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- Caloric restriction
A regimen where an individual consumes fewer calories than average, but not so few that they become malnourished.
Individuals practicing caloric restriction without malnutrition have lower levels of total and abdominal fat, circulating insulin, testosterone, estradiol and inflammatory cytokines.
"Low" can be defined relative to the subject's previous intake before intentionally restricting calories, or relative to an average person of similar body type. Caloric restriction without malnutrition has been shown to work in a variety of species, among them yeast, fish, rodents and dogs to decelerate the biological aging process, resulting in longer maintenance of youthful health and an increase in both median and maximum lifespan.
Among the positive benefits include lower biomarkers for cardiovascular risk and lower biomarkers for cancer risk. In particular, one study found that a 20% CR for 12 months in overweight individuals results in a significant reduction in visceral fat mass, LDL-cholesterol, triglycerides, and C-reactive protein, and improves insulin sensitivity.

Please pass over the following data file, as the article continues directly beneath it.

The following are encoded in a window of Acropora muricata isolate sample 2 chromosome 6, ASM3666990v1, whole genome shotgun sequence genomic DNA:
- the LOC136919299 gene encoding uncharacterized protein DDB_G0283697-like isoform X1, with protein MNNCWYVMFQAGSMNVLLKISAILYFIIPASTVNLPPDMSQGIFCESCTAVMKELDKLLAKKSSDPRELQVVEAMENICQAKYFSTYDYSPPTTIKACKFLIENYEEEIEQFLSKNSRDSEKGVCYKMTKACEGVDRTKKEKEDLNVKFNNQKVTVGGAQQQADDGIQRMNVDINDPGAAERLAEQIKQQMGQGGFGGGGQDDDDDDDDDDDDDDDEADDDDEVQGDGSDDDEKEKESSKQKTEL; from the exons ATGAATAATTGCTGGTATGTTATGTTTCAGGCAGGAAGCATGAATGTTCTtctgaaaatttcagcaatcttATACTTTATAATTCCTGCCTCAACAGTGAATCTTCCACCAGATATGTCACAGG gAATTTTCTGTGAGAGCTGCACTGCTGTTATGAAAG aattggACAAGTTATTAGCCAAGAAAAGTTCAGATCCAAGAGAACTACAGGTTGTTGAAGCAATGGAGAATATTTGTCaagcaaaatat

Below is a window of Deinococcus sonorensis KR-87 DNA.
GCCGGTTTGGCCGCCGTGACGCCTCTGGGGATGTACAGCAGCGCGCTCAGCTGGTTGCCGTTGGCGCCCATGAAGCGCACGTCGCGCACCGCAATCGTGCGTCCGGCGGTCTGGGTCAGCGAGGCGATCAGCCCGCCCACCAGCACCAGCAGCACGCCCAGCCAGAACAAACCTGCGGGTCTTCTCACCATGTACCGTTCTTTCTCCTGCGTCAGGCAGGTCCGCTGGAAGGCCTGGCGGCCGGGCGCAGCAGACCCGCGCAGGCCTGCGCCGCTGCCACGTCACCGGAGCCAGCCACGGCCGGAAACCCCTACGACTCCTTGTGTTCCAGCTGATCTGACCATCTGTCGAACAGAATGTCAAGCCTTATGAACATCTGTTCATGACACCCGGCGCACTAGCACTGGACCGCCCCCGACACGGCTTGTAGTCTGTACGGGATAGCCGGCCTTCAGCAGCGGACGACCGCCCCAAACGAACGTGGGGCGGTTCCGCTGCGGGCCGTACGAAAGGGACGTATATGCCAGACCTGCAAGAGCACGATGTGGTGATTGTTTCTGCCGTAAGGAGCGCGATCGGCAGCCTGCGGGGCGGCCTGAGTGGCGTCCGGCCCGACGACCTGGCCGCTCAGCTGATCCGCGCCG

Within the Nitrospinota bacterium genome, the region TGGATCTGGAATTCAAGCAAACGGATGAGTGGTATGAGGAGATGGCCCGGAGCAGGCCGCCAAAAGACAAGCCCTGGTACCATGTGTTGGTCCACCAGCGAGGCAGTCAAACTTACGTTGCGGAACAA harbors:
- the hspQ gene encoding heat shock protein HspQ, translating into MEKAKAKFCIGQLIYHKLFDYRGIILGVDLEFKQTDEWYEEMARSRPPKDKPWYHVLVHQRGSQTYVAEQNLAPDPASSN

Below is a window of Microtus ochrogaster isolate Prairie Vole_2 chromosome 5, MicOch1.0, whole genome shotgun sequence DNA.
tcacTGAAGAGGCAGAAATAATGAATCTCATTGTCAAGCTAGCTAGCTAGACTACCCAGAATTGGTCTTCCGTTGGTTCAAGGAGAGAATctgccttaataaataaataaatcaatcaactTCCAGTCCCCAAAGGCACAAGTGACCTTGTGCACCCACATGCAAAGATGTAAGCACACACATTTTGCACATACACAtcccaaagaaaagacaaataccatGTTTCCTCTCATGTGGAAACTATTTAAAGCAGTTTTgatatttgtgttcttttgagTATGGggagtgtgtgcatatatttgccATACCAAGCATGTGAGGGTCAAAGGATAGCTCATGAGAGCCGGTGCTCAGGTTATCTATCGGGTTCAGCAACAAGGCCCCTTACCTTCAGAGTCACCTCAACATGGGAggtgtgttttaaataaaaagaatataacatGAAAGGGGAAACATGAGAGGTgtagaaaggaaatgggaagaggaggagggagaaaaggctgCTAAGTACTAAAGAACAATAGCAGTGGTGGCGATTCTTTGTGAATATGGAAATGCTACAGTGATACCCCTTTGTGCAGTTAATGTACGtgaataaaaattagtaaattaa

The long-term effects of moderate CR with adequate intake of nutrients on humans are still unknown. The "Minnesota Starvation Experiment" was conducted during World War II on a group of lean men (conscientious objectors), who restricted their calorie intake by 45% for 6 months.
In some studies, low body weight has been associated with increased mortality, particularly in late middle-aged or elderly subjects. One of the more famous of such studies linked a body mass index (BMI) lower than 18 in women with increased mortality from noncancer, non-cardiovascular disease causes.
As expected, this severe degree of CR resulted in many positive metabolic adaptations (e.g. decreased body fat, blood pressure
, improved lipid profile, low serum T3 concentration, and decreased resting heart rate and whole-body resting energy expenditure), but also caused a wide range of negative effects, such as anemia, lower extremity edema, muscle wasting [sarcopenia], weakness, neurological deficits, dizziness, irritability, lethargy, and depression
Related studies, articles, and news items
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